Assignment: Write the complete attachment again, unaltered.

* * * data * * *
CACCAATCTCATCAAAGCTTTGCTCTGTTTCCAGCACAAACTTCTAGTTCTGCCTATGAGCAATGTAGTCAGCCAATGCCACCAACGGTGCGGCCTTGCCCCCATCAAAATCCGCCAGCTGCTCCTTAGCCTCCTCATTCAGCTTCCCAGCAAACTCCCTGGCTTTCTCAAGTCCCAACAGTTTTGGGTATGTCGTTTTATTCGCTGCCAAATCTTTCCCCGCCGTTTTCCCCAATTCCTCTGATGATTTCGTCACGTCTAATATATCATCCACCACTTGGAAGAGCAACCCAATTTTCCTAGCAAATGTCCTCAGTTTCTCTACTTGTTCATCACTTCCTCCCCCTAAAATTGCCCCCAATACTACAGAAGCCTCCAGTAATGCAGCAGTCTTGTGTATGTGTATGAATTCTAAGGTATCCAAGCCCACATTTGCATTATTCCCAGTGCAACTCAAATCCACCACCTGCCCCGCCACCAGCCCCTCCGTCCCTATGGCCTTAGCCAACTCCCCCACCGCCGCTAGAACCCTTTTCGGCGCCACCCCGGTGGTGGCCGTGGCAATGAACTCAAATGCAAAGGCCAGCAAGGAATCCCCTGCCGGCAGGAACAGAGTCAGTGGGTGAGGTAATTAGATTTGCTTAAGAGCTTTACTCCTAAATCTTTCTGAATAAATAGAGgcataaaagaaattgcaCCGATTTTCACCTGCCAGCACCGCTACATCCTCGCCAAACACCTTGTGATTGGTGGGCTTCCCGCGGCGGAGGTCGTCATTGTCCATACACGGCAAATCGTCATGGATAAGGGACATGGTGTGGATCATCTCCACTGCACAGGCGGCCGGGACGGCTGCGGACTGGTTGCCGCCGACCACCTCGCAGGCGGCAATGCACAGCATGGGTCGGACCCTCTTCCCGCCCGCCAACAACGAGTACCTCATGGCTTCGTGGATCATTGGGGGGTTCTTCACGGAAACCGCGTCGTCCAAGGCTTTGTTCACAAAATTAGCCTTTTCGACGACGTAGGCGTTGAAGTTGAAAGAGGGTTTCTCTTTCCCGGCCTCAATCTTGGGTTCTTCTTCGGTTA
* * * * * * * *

CACCAATCTCATCAAAGCTTTGCTCTGTTTCCAGCACAAACTTCTAGTTCTGCCTATGAGCAATGTAGTCAGCCAATGCCACCAACGGTGCGGCCTTGCCCCCATCAAAATCCGCCAGCTGCTCCTTAGCCTCCTCATTCAGCTTCCCAGCAAACTCCCTGGCTTTCTCAAGTCCCAACAGTTTTGGGTATGTCGTTTTATTCGCTGCCAAATCTTTCCCCGCCGTTTTCCCCAATTCCTCTGATGATTTCGTCACGTCTAATATATCATCCACCACTTGGAAGAGCAACCCAATTTTCCTAGCAAATGTCCTCAGTTTCTCTACTTGTTCATCACTTCCTCCCCCTAAAATTGCCCCCAATACTACAGAAGCCTCCAGTAATGCAGCAGTCTTGTGTATGTGTATGAATTCTAAGGTATCCAAGCCCACATTTGCATTATTCCCAGTGCAACTCAAATCCACCACCTGCCCCGCCACCAGCCCCTCCGTCCCTATGGCCTTAGCCAACTCCCCCACCGCCGCTAGAACCCTTTTCGGCGCCACCCCGGTGGTGGCCGTGGCAATGAACTCAAATGCAAAGGCCAGCAAGGAATCCCCTGCCGGCAGGAACAGAGTCAGTGGGTGAGGTAATTAGATTTGCTTAAGAGCTTTACTCCTAAATCTTTCTGAATAAATAGAGgcataaaagaaattgcaCCGATTTTCACCTGCCAGCACCGCTACATCCTCGCCAAACACCTTGTGATTGGTGGGCTTCCCGCGGCGGAGGTCGTCATTGTCCATACACGGCAAATCGTCATGGATAAGGGACATGGTGTGGATCATCTCCACTGCACAGGCGGCCGGGACGGCTGCGGACTGGTTGCCGCCGACCACCTCGCAGGCGGCAATGCACAGCATGGGTCGGACCCTCTTCCCGCCCGCCAACAACGAGTACCTCATGGCTTCGTGGATCATTGGGGGGTTCTTCACGGAAACCGCGTCGTCCAAGGCTTTGTTCACAAAATTAGCCTTTTCGACGACGTAGGCGTTGAAGTTGAAAGAGGGTTTCTCTTTCCCGGCCTCAATCTTGGGTTCTTCTTCGGTTA